Being a little on the smaller side of life and playing a full contact sport (with mainly giants), you have to learn fast about your strengths and weakness. Here are a few tips that have worked for me:
1 – BECOME STRONG
You need to be able to HOLD YOUR SPACE and not get easily pushed out of bounds. Being small you will never be able to muscle over someone who has more mass than you so don’t try to, instead work out to minimize the impact. I think it’s physics or something…? Anyway off skate training is a MUST for smaller jammers. For me, I find heavy weights at low reps are most effective with a combination of tabata intervals of cardio that work on explosive power and fast twitch. I dislike running with a passion – I mean, I REALLY HATE RUNNING – so I’ve worked hard to find cross-training that I enjoy doing that gets me the gains I want.
2 – FAST RECOVERY
You are closer to the ground so you get down there and theoretically can up quicker than most giants around you (pretty sure that’s science). Catch the blockers off guard! Burpees are your friend!!
3 – FAST FEET
Being small you’ve probably found driving on a solid wall of giants is near impossible. Yes, being stronger and have a powerful drive will help but physics gets you down (again). Therefore, you need to use your footwork to make the wall move and take swings, make the giants make a mistake. Take advantage of the movement within the wall to slip on through as being smaller there is less to grab hold of – ie you have smaller target zones…that’s less space for them to hit. Agility drills help in this area. This year I started Taekwondo and sparring practice of keeping my feet moving has greatly improved my agility.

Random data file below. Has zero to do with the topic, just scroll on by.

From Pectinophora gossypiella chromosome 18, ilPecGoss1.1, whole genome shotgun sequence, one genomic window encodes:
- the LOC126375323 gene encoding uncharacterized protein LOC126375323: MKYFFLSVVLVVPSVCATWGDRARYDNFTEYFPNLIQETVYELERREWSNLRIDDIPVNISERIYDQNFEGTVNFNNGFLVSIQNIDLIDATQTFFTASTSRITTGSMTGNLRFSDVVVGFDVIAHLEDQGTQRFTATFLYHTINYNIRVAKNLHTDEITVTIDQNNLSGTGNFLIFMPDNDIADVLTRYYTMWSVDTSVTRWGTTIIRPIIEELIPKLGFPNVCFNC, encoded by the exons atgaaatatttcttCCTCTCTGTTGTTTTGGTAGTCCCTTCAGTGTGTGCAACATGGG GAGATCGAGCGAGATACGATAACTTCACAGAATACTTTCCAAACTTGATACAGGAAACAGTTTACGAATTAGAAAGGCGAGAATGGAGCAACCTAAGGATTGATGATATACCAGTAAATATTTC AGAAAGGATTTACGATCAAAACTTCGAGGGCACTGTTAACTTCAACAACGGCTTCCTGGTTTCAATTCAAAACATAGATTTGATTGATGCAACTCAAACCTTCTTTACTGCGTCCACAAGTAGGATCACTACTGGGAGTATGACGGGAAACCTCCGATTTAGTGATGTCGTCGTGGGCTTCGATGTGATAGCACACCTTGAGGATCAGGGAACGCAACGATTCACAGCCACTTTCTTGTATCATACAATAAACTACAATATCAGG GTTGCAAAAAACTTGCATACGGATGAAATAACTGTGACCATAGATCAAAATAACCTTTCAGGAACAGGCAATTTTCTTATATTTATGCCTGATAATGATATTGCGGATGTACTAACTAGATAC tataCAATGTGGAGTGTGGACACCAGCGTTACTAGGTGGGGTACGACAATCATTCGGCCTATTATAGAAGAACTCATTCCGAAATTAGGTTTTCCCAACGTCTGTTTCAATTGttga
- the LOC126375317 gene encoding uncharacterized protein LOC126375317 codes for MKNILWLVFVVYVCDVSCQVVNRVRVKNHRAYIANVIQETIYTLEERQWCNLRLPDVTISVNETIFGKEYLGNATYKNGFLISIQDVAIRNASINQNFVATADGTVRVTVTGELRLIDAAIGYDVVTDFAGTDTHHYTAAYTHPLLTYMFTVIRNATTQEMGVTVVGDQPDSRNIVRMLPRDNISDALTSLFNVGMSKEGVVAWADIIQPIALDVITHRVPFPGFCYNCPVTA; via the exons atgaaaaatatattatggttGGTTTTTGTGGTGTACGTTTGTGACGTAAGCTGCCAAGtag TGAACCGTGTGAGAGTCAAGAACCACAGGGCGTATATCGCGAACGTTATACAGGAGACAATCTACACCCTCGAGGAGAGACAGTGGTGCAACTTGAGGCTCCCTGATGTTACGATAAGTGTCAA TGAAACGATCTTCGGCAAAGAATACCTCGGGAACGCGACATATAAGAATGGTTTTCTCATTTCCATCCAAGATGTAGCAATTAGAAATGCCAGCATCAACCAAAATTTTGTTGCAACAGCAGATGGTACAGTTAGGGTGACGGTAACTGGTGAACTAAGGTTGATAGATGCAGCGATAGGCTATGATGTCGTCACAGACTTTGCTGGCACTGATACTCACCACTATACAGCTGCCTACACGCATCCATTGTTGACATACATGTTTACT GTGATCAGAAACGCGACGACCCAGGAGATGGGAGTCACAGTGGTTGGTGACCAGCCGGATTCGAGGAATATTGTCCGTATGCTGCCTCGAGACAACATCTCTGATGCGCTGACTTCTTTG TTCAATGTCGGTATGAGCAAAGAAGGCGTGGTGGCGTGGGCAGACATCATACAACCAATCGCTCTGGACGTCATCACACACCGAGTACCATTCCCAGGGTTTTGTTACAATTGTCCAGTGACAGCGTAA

4 – THINK “SKATE SMARTER NOT HARDER!”
We smaller jammers need to out think our giant opponent to make up for the gap in size. Study your opposition, watch footage of them skating against other small jammers and see what’s successful. Get your own team to help you recreate moments that you are struggling with. Try and think one step ahead, rather than jamming reactively.
5 – THE ONE HAND TRICK
One arm or hand on the ground outside of the track does not render a Skater out of bounds. Practice it, use it. It may not work all the time but it beats getting drawn back 20ft.
Remember, we may be are tiny but we are mighty!
Be smart, be fast, and recover strong.
Hi my name is ShortStop or Shorty.
I started skating in July 2009 for the Canberra Roller Derby League located in Canberra, Australia. In 2015, I made the big move to NYC to skate for Gotham Girls Roller Derby. I have just celebrated my 32nd birthday, am 5’ 1½” tall and about 110lb. Before I started roller skating for derby I didn’t know how to skate. Everything you see me do comes down to hard work, practice, believing in myself and loving what I do!